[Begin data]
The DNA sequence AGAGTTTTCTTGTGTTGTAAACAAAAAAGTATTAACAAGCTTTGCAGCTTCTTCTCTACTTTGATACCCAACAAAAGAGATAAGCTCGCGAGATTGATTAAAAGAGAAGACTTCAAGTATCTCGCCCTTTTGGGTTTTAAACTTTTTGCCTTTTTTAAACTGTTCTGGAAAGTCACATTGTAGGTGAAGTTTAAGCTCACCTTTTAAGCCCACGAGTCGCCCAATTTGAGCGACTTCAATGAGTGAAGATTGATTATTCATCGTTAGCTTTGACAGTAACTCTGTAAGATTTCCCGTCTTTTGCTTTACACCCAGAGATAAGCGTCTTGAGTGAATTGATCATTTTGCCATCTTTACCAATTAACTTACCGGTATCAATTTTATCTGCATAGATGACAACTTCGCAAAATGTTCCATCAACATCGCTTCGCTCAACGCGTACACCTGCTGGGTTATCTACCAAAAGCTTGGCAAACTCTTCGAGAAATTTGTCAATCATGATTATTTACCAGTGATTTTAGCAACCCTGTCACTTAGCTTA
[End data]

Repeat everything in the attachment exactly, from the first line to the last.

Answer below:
The DNA sequence AGAGTTTTCTTGTGTTGTAAACAAAAAAGTATTAACAAGCTTTGCAGCTTCTTCTCTACTTTGATACCCAACAAAAGAGATAAGCTCGCGAGATTGATTAAAAGAGAAGACTTCAAGTATCTCGCCCTTTTGGGTTTTAAACTTTTTGCCTTTTTTAAACTGTTCTGGAAAGTCACATTGTAGGTGAAGTTTAAGCTCACCTTTTAAGCCCACGAGTCGCCCAATTTGAGCGACTTCAATGAGTGAAGATTGATTATTCATCGTTAGCTTTGACAGTAACTCTGTAAGATTTCCCGTCTTTTGCTTTACACCCAGAGATAAGCGTCTTGAGTGAATTGATCATTTTGCCATCTTTACCAATTAACTTACCGGTATCAATTTTATCTGCATAGATGACAACTTCGCAAAATGTTCCATCAACATCGCTTCGCTCAACGCGTACACCTGCTGGGTTATCTACCAAAAGCTTGGCAAACTCTTCGAGAAATTTGTCAATCATGATTATTTACCAGTGATTTTAGCAACCCTGTCACTTAGCTTA